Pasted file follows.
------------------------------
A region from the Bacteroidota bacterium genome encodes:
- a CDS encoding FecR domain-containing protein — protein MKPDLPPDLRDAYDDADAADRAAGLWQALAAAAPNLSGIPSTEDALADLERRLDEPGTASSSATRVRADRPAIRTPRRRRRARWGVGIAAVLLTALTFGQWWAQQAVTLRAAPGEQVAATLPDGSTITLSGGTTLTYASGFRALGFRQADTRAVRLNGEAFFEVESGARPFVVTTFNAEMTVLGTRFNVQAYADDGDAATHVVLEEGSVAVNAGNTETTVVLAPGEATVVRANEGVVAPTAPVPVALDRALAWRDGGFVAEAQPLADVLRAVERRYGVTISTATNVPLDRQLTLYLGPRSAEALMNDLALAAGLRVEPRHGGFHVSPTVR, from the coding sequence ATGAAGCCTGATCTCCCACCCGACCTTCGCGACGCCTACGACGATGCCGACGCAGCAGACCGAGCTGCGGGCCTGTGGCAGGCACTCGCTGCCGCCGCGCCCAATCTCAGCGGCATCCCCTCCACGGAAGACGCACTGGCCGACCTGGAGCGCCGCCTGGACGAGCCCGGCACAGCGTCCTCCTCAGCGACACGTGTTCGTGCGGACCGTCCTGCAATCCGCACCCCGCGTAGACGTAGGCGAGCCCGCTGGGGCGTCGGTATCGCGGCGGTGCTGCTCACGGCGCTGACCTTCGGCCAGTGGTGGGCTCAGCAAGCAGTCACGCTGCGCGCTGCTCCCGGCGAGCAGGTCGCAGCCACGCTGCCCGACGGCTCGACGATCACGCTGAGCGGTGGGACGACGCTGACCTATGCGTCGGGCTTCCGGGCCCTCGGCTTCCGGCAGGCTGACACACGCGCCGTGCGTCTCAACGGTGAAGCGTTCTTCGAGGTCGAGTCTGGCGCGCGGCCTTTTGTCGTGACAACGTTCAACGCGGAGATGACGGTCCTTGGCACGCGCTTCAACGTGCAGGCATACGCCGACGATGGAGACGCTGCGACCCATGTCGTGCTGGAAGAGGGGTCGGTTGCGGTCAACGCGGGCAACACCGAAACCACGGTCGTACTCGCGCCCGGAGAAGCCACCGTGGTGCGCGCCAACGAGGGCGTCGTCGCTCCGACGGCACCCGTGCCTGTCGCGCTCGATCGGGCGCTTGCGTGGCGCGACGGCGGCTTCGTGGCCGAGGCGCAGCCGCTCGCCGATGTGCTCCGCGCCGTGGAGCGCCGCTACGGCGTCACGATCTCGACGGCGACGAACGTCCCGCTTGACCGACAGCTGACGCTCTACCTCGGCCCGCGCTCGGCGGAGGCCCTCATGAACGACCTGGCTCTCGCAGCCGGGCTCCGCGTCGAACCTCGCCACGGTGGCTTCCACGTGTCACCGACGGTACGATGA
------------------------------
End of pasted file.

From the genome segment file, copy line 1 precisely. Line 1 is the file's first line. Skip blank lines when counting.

A region from the Bacteroidota bacterium genome encodes: